So much of the album remains in isolation, sitting completely still, that it’s hard to gauge exactly where Fortino is standing, especially given the rare moments when she strays from her breathless wallow, like on the slight suffixed falsetto on the lines of “Tiger Mountain” or the two-voiced narration in “Twilight Property.” It’s the raw emotion spun in the end of “Dreamer” that provides the best insight with the words, “I’m going to live, but I’m living far away. I’m going to die, but I’m dying for a way out.” But even those verses imply a solitude void of human contact or the want for evocation. There are indicators that Life on Earth is less about pain and more about transcendence through a cathartic battle with negative-space: various drones the drift in and out of focus, her guitar as a compass for her temperament, the ethereal glow that comes with staring into darkness for too long. Like all records marked with this unflinching sameness, it takes a while to truly ingest and enjoy the minutiae, to take pause to explore, suspend your current conciousness and get lost in the head of the artist. But Life on Earth is a work that simply demands that type of patience and respect.
Kevin J. Elliott
By the time Wale releases his debut album, Attention: Deficit, later this year, the DC-born rapper will have already collaborated with the likes of Mark Ronson, 9th Wonder, Warren G, Cool & Dre, Black Thought, Bun-B, Pusha T, Lady Gaga, and Elaine Benes. Wale’s ability to attract such an impressive list of colleagues without an “official” release to his name says as much about his diligence, persuasiveness and formidable skills behind the mic as it does about the burgeoning legitimacy and popularity of free download-only mixtapes. Over the course of five online releases, Wale has accumulated an eclectic fanbase made up of fellow artists, industry insiders, underground hip-hop fanatics, and indie-philes. (This last demographic jumped onboard in 2008 with the brilliantly-conceived Seinfeld tribute album, The Mixtape About Nothing.) And as for Wale’s latest, the superb Back to the Feature should only do more to expand this ever-growing cult following.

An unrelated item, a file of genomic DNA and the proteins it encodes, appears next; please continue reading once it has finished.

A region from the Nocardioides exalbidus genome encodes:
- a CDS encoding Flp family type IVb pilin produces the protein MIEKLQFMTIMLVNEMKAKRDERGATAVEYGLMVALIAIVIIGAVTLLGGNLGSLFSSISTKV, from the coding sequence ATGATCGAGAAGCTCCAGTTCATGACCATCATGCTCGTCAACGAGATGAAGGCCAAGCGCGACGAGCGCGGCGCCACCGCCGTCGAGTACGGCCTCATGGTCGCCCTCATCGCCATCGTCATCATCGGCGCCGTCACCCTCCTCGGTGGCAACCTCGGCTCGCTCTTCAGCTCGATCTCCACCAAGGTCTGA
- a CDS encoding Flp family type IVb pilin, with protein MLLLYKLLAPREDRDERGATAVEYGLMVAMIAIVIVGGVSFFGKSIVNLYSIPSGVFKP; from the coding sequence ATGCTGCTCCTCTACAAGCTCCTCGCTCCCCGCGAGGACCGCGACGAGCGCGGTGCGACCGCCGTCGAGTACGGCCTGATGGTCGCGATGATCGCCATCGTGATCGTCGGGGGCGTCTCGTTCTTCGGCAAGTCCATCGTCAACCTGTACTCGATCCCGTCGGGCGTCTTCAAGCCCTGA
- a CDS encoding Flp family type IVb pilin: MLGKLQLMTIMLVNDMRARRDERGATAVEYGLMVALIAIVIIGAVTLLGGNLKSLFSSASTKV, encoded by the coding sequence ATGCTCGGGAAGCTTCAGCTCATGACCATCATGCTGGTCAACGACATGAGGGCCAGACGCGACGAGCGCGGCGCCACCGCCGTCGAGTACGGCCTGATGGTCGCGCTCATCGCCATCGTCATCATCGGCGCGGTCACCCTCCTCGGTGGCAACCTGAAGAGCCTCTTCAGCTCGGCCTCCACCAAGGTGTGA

On Feature, Wale’s final mixtape before he drops his proper debut, the rapper continues to lay down his unique free association flow over anything he can get his hands on, including old soul samples (“Life’s a Bitch”) Afrobeat (“Um Ricka”), baked out G-Funk (“Pot of Gold”), R&B empowerment anthems (“Sweatin’ Out Weaves”), and unabashed indie rock (“Nothing To Worry About”). Lyrically, Wale sticks mostly to old school tropes like girls, clothes, and his own superior flow; nothing here reaches the emotional and intellectual heights of “The Kramer,” last year’s stunning multi-faceted dissertation on the use of the N-word. But what distinguishes Wale from other throwback artists like the Cool Kids is his ability to subvert traditional hip-hop conventions even as he embraces them. Just listen to the extended rapid-fire battle-rap, “Hot Shyt,” in which Wale and a caravan of guest stars lament the fact that their flow and beats are so impressive that their songs literally take on a life of their own and reject the attempts made by DJ’s, record producers, and other rappers to commoditize them (a funny way to hold on to hip-hop braggadocio while complaining about how you rarely sell records or get air-play on the radio).